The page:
Zinc is involved both with insulin synthesis by pancreatic B cells [17] and insulin binding to liver and adipose tissue cells. [18] [19] People with zinc deficiency may have significantly higher glucose levels and lower insulin levels than similar patients without zinc deficiency. [20]

Vitamin C (ascorbic acid)

Ascorbic acid levels may be lower in diabetics than controls [22] and patients with inadequate ascorbic acid levels may be found to have abnormal blood sugar curves. [23] In addition, ascorbic acid may compete with glucose for transport across cell membranes, [24] so that in hyperglycemia, ascorbic acid transport into the cell may be inhibited. [25]

Ascorbic acid deficiency may allow sorbitol to accumulate in erythrocytes, which may pre-dispose diabetics to certain types of end-organ damage. [26] Care should be taken to ensure that those with blood sugar abnormalities have adequate ascorbic acid intake.


Manganese is a cofactor for certain enzymes involved in the intermediary metabolism of carbohydrates. In addition, the concentration of manganese in the pancreas is approximately ten times higher than in other organs. [27]

The optimal intake of manganese is not known but at least half of the manganese is lost when whole grains are replaced by refined flour. [29] The American diet may be low in manganese. [36]

Both B12 and folate are involved in a number of different steps in carbohydrate metabolism and the incidence of B12 deficiency was significantly greater in a series of diabetics than in the general population. [30] Folate is involved with gluconeogenesis as a cofactor with key enzymes in the liver and small intestine. [31] Deficiency of either B12 or folate is to be avoided in those with blood sugar abnormalities.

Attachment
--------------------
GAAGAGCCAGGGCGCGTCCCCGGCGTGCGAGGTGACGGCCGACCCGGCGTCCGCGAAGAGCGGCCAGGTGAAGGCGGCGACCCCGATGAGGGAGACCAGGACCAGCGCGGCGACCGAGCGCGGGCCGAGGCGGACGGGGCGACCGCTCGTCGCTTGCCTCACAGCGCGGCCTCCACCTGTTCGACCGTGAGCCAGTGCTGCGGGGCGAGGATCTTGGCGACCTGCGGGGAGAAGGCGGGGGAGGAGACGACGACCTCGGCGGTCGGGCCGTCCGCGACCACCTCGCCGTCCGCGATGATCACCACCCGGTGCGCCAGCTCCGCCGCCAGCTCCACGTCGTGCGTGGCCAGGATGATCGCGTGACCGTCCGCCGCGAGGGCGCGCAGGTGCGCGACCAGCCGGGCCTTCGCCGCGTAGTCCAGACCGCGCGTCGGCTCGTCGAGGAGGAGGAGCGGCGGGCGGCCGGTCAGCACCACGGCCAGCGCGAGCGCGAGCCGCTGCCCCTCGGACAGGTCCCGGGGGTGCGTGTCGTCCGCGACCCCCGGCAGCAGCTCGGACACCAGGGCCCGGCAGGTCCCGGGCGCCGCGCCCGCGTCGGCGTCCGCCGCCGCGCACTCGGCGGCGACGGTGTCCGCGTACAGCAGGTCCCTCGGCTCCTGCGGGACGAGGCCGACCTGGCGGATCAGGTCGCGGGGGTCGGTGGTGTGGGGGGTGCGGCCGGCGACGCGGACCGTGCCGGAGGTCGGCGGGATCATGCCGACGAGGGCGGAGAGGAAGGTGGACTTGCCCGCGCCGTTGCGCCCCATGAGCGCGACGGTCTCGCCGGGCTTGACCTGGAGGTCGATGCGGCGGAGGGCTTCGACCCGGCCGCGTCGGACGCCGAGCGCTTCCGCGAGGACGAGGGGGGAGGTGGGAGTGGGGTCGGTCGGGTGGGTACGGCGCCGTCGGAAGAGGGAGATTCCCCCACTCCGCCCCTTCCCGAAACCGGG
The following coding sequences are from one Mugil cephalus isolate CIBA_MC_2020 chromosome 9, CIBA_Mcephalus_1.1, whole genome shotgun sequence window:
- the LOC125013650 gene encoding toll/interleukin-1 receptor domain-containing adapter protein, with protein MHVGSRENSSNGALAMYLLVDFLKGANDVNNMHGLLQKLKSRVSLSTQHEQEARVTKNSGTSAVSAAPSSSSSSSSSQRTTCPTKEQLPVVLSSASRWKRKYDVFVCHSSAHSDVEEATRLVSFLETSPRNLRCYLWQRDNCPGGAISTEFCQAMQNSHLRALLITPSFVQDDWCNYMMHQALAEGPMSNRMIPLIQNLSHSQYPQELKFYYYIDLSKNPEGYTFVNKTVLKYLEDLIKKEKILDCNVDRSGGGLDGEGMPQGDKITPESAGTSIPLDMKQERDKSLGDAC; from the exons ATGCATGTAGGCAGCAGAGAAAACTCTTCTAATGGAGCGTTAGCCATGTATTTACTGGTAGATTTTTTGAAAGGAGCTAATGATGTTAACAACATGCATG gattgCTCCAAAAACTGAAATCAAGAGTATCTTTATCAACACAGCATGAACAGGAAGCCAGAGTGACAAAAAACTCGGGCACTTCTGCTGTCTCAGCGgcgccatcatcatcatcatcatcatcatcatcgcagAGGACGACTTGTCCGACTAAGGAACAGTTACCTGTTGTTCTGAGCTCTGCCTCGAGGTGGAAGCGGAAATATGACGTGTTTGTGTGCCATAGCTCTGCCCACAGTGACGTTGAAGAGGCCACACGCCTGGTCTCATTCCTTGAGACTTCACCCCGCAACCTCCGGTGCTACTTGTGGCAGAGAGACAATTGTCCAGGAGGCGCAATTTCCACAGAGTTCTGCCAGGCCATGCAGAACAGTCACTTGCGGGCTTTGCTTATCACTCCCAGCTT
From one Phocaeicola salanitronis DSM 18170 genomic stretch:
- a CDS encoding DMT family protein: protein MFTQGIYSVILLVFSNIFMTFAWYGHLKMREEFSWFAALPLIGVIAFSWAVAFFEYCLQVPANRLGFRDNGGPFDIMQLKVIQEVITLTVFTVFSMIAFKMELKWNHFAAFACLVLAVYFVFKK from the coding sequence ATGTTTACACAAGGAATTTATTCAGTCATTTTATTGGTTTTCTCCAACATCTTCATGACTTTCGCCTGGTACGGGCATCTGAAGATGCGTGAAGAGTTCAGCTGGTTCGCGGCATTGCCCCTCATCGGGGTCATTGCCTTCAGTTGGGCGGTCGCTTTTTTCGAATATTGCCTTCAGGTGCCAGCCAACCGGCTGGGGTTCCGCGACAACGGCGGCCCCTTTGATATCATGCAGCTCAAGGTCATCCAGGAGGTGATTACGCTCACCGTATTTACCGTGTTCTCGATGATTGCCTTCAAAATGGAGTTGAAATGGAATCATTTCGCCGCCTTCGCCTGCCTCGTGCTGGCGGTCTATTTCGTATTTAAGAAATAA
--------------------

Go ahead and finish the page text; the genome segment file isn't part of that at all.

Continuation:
Vitamin B1 (thiamine)

Central to carbohydrate metabolism and Krebs Cycle function is adequate thiamine levels, and diabetics are more often deficient in thiamine. [32] Care should be taken to ensure that thiamine intake is adequate in those with diabetes and hypoglycemia.


Carnitine is involved as part of a vital transport mechanism of fat metabolism in which fat enters energy production pathway. Carnitine supplementation may be considered in those with blood sugar abnormalities.


Vanadate is an oxidised form of vanadium. Due to possible insulinotropic effects of vanadate [33], inadequate amounts of this trace mineral is undesirable in those blood sugar abnormalities.

Vitamin E and Selenium

Vitamin E and selenium are essential nutritional factors which act as antioxidants and may be involved in glucose balance. [34] [35] As many complications associated with diabetes may be related to excess free radical activity, prudence demands that adequate selenium and vitamin E be supplied in the diabetic diet.

Supportive Recommendations

Eat regular meals containing high biological value proteins and consume whole, fresh foods, and minimise all forms of refined sugar and carbohydrates. Drink plenty of fresh water. Chew food well, and relax when eating. Take some form of exercise daily.

Cautions & Contraindications

If pregnant, nursing, or taking prescription drugs, consult your healthcare practitioner prior to use.
If diabetic, consult your doctor before use.